There was a thud sound in the back seat, followed by our safari van shaking briefly. Emmy turned to look and then I turned to look. There looking straight at me was a huge 3-year-old 50-pound male olive baboon 24 inches from me with dark orange glaring eyes and a big, black shiny nose almost the length of his head. He looked the size of a human as he sat about 30 inches tall.
Totally shocked at what I saw in the back seat, I screamed and June then turned to look and she screamed. All three of us in the van were screaming for the “Trouble” to leave and while we were screaming, he was just digging and digging with his right hand in my black fabric tote bag for food as he sat on his dusty, dirty feet and looked at us. He was not in any hurry or scared because he was a full-time food thief.
But we were in a hurry for him to leave because we knew he was wild and could bite and fight us. My camera was right beside me so I immediately took photos of this Trouble in the back seat and that is when he jumped up and left
Emmy Maseruka, our safari driver, with http://www.afrikanwildlife.com told me that he had made previous eye contact with Trouble who was checking out the van contents. But we had no clue he would enter the safari van while we were waiting in line to board the ferry that would take us from the north side of the Ugandan Victorian Nile River to the southern side and our hotel. We did not have any food sitting out or plastic bags in sight.
June and I were sitting in the middle row seats now but I had just moved there after being in the back seat during the first game drive in Murchison Falls National Park in Uganda. That move left the back seat vacant, just perfect for Trouble to enter. I told Emmy “I need some more monkeys” as we were on safari in Murchison Falls National Park. Thirty minutes later, Trouble was in the back seat and June uttered, “Be careful what you ask for.”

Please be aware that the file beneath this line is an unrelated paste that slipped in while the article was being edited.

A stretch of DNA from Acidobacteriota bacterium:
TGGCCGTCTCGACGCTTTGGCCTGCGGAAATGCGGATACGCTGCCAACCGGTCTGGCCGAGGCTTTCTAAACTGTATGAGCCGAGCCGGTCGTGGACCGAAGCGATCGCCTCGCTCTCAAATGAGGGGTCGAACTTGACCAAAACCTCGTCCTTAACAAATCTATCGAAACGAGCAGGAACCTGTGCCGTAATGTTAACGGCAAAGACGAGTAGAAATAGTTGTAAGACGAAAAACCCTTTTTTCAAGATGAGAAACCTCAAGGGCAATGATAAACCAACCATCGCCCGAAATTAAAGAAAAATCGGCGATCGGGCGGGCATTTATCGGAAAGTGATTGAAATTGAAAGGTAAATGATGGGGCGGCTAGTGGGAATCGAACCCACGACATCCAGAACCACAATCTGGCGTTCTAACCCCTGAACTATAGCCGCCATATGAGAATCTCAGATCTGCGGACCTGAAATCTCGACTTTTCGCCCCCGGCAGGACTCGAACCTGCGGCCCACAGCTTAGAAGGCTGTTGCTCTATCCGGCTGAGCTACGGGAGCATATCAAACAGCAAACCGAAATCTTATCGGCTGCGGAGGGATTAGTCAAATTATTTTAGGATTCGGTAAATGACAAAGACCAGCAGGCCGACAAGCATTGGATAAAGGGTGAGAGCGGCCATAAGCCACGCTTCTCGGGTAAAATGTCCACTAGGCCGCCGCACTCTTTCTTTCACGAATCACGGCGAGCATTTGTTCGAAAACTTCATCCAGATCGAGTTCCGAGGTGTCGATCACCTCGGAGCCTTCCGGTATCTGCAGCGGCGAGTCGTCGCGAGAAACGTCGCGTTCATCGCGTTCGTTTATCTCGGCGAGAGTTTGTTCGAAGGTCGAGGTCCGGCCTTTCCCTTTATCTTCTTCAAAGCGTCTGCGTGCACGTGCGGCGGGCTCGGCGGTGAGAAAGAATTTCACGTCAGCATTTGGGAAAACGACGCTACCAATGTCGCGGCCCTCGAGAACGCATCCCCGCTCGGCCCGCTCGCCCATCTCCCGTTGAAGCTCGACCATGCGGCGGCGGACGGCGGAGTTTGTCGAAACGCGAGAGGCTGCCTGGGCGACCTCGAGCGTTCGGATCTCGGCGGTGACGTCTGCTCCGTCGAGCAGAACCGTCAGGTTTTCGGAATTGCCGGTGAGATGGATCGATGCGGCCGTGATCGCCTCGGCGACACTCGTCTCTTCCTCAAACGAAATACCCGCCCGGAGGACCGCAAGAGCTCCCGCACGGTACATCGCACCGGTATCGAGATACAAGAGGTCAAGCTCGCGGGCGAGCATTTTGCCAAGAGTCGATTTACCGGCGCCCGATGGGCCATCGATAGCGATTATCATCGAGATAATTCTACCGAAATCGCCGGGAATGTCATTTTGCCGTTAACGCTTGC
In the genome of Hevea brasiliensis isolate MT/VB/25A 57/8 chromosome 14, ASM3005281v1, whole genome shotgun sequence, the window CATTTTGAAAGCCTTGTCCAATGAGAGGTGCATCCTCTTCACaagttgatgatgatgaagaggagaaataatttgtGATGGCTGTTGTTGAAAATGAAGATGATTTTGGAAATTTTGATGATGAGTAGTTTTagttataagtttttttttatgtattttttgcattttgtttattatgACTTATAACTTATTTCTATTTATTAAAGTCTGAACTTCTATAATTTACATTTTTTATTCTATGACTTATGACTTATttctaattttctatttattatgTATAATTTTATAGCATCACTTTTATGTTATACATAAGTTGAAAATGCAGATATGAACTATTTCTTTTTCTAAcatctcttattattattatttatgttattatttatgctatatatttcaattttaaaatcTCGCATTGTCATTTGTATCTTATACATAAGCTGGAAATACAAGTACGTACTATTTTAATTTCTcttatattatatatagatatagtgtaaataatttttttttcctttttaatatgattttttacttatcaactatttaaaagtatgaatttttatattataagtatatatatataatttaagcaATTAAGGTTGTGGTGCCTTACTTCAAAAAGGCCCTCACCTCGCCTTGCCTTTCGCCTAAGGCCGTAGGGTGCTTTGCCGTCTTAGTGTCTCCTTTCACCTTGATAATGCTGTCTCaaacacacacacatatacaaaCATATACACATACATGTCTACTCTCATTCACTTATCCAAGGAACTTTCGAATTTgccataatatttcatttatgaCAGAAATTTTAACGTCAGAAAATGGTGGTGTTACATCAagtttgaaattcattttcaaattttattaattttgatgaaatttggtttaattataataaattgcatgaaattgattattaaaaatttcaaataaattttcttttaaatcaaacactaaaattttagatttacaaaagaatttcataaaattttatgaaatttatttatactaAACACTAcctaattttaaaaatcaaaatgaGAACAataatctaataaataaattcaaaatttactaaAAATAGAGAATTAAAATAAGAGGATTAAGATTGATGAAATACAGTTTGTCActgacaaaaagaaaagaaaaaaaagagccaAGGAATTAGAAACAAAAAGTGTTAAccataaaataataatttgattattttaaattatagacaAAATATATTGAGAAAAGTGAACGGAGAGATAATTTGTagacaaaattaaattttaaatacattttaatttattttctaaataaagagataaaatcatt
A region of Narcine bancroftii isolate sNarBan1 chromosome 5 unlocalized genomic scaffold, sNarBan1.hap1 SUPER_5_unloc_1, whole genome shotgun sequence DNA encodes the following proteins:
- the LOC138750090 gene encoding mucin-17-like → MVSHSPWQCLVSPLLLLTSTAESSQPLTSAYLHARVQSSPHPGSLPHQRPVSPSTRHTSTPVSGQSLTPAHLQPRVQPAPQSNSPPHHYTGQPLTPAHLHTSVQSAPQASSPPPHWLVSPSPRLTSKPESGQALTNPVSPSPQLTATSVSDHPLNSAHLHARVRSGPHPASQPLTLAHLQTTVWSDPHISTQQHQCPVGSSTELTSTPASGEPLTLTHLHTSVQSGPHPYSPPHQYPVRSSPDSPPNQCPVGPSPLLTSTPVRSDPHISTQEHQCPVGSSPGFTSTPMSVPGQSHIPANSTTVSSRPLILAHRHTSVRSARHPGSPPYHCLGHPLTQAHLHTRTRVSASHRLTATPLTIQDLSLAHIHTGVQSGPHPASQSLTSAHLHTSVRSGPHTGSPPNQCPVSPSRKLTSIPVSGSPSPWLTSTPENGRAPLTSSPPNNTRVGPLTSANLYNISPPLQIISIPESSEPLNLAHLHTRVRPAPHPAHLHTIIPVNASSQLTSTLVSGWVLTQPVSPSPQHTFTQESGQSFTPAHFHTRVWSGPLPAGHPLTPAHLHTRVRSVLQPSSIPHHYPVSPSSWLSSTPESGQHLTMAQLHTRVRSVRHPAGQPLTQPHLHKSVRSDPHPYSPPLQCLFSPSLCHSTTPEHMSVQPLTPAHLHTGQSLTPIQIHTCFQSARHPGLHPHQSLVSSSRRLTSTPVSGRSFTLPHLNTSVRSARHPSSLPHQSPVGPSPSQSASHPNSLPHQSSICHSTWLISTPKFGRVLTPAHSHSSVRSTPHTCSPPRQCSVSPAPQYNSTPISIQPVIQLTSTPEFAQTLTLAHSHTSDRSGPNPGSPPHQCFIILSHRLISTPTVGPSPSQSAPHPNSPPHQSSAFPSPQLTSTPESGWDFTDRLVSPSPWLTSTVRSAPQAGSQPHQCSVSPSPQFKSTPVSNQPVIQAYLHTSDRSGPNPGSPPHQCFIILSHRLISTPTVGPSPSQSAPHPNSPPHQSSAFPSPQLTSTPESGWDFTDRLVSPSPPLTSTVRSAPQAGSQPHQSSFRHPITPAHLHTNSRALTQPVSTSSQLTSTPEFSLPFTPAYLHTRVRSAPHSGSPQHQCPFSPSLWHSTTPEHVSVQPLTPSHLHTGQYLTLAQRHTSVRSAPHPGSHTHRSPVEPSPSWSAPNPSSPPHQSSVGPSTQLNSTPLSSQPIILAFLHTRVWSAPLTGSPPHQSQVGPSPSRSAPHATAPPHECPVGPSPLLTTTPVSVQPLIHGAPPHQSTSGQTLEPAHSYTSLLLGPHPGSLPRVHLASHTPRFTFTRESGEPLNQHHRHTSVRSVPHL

Emmy had told us about the baboons when we first began our tour of Uganda warning us to keep your doors and windows closed at all times, and we had all closed in the safari van. He said the baboons are always looking for plastic bags because they see everyone carrying plastic bags and most of the time food is in them. But Trouble came in through the open safari roof. What amazed us was that baboons will enter a vehicle whether it is empty or occupied. They don’t discriminate when they want food.
Nine other vans were lined up to get on the ferry and Trouble and his family continued from our van to scope out the other vans looking for food. And they even returned to our van to see if they missed anything. Emmy said he has had this happen so many times on safaris during his 5 years of guiding that “I have lost count.”
Emmy said if a baboon wants a man’s food and the man doesn’t give it to him, they will fight and bite him. But, if it is a female the baboon is stealing from, he will threaten and threaten her persistently and will not back off or leave until he gets what he wants, but he will not fight or bite her.
Trouble’s family and friends then joined him and all of them were taking over the other vans like they owned them. One baboon looked like he did own a green pickup truck as he was sitting on top the side of the bed at the intersection of the tail gate and the right side.
Two teenage baboons hung around watching and learning techniques from their parents under several vans. As the baboon robbing was going on, the safari guides/drivers considered it a common happening. They were laughing, and were not upset, but they finally closed all doors, tops and windows.
As Trouble departed our backseat, his dusty footprints remained all over the seat cover giving us a reminder of the entire experience that lasted about 10 seconds but it gave us a one-of-a-kind adventure we never expected to have on a safari in Uganda, Africa.
Photo Copy © 2015 carolyntravels.com